Council will be a force to be reckoned with. There is substantial continuity and though Mayor Tory will have significant support on Council, his successful campaign did not have ‘coat tails’ – there was no influx of John Tory councillors.
Tory will doubtless provide more stability than his predecessor. Though he has a mandate, it was not an overwhelming one. He will, as he has committed to do, have to work closely with council to move his agenda forward.
- City staff and many on council will appreciate the relative calm and can be expected to work well with the new mayor.
While Tory focused on a handful of priorities in his election night remarks – transit, traffic, youth unemployment, modernizing government services – his main focus was on working to create ‘One Toronto’. He and his spokespeople referenced ‘inclusion’ several times. Tory was clearly focused more on changing the tone of politics in Toronto than enumerating a specific agenda.
Details of that agenda will doubtless follow in the coming days. Priorities will include:
- Smart Track – His signature policy is an ambitious surface-based subway that will connect the western and eastern ends of the city with downtown in seven years.
- Traffic and congestion – In addition to Smart Track, he has promised a variety of smaller measures to get traffic moving, like better coordinating construction that closes traffic lanes and cracking down on drivers who block intersections.
- Social Housing – Toronto’s social housing stock requires substantial capital investment to keep it safe and secure for its residents. Tory has promised to press the federal and provincial governments for each to match the City’s $800 million commitment.
- Modernizing government services – Tory has talked repeatedly about finding ways to save money and improve services for residents. He promises to run the city more efficiently and accountably.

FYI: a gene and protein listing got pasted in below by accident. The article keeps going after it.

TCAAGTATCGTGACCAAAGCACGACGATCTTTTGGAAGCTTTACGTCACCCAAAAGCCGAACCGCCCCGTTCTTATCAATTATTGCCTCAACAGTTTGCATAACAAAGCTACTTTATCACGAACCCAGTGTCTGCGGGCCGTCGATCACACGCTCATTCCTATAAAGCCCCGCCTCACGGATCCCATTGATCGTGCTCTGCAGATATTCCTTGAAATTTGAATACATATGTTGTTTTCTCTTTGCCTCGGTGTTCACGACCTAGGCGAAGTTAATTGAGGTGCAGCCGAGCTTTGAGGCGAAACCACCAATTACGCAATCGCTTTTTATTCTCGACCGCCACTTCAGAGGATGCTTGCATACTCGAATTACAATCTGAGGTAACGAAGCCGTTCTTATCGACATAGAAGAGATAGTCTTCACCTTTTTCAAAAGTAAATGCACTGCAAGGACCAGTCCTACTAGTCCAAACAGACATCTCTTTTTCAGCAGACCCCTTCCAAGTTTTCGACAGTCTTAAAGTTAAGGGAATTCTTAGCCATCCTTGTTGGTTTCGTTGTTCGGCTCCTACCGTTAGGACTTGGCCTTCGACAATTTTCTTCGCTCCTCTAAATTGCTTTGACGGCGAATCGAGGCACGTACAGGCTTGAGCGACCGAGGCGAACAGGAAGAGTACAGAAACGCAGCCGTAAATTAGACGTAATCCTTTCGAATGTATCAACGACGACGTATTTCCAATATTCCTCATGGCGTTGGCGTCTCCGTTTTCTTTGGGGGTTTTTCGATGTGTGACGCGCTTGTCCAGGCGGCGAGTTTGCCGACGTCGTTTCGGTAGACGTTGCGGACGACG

We can also expect the Mayor-elect to have meetings sooner rather than later with Premier Kathleen Wynne and Prime Minister Stephen Harper to set a more professional and collaborative relationship with those two leaders. He will also clearly outline the policy and fiscal commitments he would like those leaders to pursue, particularly on transit and social housing.
The new Mayor and Council will be sworn in on December 1. The first Council meeting is December 2-3.
During the transition, the new Mayor will fill key staff positions, appoint a Deputy Mayor and appoint the Chairs of the seven committees of Council. Together these committee Chairs and the mayor and Deputy Mayor will form the powerful Executive Committee of Council which sets the strategic and financial direction for the city.
So now what?
In many respects, this is the ideal role for Tory. He clearly loves the city and has, for some time, wanted to serve the people who live in it. It is probably the perfect role in public service for him. He has experience in the private, public and non-profit sectors and a centrist approach that will provide stability for which many people in the city have been yearning.